It started around the time my little sister was born, when for some reason I developed an acute fear that she’d be kidnapped. Anxiety stirred and dermatophagia began. My mother was driven demented telling me to stop biting my nails (“You’ll get gangrene and your fingers will fall off/Santa won’t come/No boy will ever want to hold your hand!”) The long and short of kicking that little habit off is that the tops of a few of my fingers are scarred and often very, very red. I still bite my skin on particularly anxious days when I’m left alone with my own thoughts. I’m mortally embarrassed about the whole thing and wish there wasn’t such a perceivable way to tell I’m stressing out.

So anyway, in an effort to make myself feel better about the state of my hands, I get regular manicures, embarrassedly explaining away the redness on my fingers to the therapist, and getting only red nail polish because any neutral colours will bring out the redness in my fingers.

By the way, I haven’t talked about my embarrassing condition to my family or even my closest friends, glossing casually over it for years, but I felt it was necessary to admit here, in the interest of full disclosure.

I use fake tan because I have keratosis pilaris, and classically ‘Irish’ skin that is as irritatingly multi-coloured as Joseph’s jacket. I get facials because my skin is the one thing I receive compliments on. I know that it’s down to genetics and I’m terrified it too will let me down one day. And I wear very expensive make-up because I feel like I have no cheekbones, my lips are too small and my eyebrows are full of gaps.

Please tell me that some of you are nodding along to this, hearing what I’m saying about insecurities being masked by a veil of high maintenance behaviour?

I would love not to feel the pressure to do these things. You might think I’m silly and weak for conforming, and look, I probably am. You may also argue that I’m placing too much value on what I’m offering the world physically instead of in any other area. But it boils down to this. I don’t think what I have going on naturally is good enough.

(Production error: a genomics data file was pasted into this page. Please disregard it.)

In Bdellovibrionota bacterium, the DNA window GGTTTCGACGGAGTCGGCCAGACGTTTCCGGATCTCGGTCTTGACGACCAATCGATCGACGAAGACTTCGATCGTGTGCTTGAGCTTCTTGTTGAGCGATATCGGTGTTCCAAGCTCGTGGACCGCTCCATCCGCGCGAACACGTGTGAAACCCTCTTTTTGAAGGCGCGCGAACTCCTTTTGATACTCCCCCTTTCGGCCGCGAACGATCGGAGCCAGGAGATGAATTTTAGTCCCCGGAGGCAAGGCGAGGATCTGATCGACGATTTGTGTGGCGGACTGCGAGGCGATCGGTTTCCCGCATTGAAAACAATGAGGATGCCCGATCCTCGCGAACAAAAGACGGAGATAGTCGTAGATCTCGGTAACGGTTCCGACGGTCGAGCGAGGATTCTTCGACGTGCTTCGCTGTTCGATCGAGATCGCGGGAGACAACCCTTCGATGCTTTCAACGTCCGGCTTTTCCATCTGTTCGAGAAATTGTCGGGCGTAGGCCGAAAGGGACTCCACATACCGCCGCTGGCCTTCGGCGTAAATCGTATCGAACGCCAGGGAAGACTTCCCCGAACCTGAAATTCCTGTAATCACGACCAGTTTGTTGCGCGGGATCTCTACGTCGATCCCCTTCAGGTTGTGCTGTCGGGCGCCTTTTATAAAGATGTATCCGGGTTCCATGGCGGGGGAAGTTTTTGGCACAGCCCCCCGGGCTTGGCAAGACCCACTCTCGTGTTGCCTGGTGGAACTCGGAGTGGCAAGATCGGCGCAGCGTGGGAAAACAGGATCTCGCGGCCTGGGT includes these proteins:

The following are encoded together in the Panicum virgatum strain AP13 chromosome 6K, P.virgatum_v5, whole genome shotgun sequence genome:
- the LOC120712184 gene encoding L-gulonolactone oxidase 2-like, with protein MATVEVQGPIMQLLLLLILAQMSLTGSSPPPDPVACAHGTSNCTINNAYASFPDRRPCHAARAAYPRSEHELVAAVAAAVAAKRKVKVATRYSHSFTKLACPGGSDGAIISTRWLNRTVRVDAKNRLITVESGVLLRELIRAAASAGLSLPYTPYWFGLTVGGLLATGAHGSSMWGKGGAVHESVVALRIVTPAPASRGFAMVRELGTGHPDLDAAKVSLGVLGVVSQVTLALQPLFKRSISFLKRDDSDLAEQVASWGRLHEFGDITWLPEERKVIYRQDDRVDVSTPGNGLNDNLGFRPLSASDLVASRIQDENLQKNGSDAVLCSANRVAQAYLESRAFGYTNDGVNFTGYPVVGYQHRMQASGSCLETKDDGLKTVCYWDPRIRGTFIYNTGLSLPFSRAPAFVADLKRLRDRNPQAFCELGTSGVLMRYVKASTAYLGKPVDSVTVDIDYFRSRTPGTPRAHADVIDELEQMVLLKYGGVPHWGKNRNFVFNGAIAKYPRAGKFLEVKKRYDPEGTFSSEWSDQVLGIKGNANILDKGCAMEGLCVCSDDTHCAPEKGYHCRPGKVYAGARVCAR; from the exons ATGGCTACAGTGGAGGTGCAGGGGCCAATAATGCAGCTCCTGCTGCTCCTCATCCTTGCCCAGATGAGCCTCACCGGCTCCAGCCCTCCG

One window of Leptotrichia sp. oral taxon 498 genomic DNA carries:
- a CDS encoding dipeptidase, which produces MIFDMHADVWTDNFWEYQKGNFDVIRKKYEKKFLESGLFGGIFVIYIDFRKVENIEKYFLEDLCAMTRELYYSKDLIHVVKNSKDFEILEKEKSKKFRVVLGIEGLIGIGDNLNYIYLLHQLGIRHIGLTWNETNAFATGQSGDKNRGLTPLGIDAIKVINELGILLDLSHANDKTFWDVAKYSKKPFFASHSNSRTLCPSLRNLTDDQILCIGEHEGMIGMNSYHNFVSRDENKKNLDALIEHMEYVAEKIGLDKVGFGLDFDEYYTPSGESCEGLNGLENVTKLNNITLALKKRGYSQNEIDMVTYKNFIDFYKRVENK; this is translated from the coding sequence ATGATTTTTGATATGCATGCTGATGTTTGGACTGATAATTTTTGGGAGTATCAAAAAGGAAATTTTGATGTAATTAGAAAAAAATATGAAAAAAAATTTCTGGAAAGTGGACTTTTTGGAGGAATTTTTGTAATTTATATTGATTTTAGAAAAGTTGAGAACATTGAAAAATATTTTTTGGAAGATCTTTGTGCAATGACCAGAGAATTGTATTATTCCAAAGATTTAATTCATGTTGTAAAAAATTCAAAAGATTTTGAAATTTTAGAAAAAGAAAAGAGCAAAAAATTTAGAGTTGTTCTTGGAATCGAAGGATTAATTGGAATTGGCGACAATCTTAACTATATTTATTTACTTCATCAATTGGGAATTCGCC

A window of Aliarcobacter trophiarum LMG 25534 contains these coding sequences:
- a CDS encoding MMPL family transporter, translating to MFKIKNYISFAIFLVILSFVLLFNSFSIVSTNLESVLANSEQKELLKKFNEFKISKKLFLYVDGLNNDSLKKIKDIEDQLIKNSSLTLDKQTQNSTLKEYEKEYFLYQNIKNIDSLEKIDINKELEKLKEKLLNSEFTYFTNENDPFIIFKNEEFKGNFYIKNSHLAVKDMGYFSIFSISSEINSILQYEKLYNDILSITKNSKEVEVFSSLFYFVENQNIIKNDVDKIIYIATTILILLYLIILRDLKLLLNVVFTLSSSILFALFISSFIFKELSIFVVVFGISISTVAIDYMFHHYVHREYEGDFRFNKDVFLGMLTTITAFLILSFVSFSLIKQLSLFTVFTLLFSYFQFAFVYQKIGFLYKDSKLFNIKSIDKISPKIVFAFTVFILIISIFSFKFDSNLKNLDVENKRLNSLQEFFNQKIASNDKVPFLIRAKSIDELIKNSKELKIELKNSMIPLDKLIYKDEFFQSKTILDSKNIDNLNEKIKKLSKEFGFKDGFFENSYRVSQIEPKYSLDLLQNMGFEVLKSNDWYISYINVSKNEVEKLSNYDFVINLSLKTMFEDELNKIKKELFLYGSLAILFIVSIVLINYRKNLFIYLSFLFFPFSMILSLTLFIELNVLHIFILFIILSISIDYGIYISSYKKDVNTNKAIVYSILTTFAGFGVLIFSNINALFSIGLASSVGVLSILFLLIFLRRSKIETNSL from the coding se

I think as a friend, a family member and a colleague, I try to be conscious, kind, generous, friendly and loving. And outside of the purely physical, I think I am a good person. But when it comes to me feeling confident about what I look like, I have huge issues. My dad and previous boyfriends all assured me I am beautiful, but there’s no bigger source of bias than a loving dad and boyfriend, so naturally I have never believed them.

As for where the feeling comes from of not being physically good enough? I work in women’s magazines.

I pore over pictures of celebrities (Botox and Photoshop and facelifts, oh my) all day. I talk constantly to people about having better skin, thicker hair, longer eyelashes, fuller brows. It’s become a part of me to value and place huge importance on physicality, more than I ever have in my whole life (or ever thought I would, to be honest).

And while I think my work adds to the sense of unworthiness, it’s not where it started. I’m pretty sure I developed my sense of ‘you need more products and a lot of help to just look acceptable’ because of other girls – friends of mine, in fact. I was never the funniest, I was never the skinniest, I was never the most bubbly, the one the boys wanted to talk to (kiss). And I guess it was a case of keeping up with the Joneses for me – I felt like being ‘just’ me wasn’t getting the the attention I felt I deserved from the world, and hell, if the rest of my friends were pencilling their brows and killing the game, I might as well try it.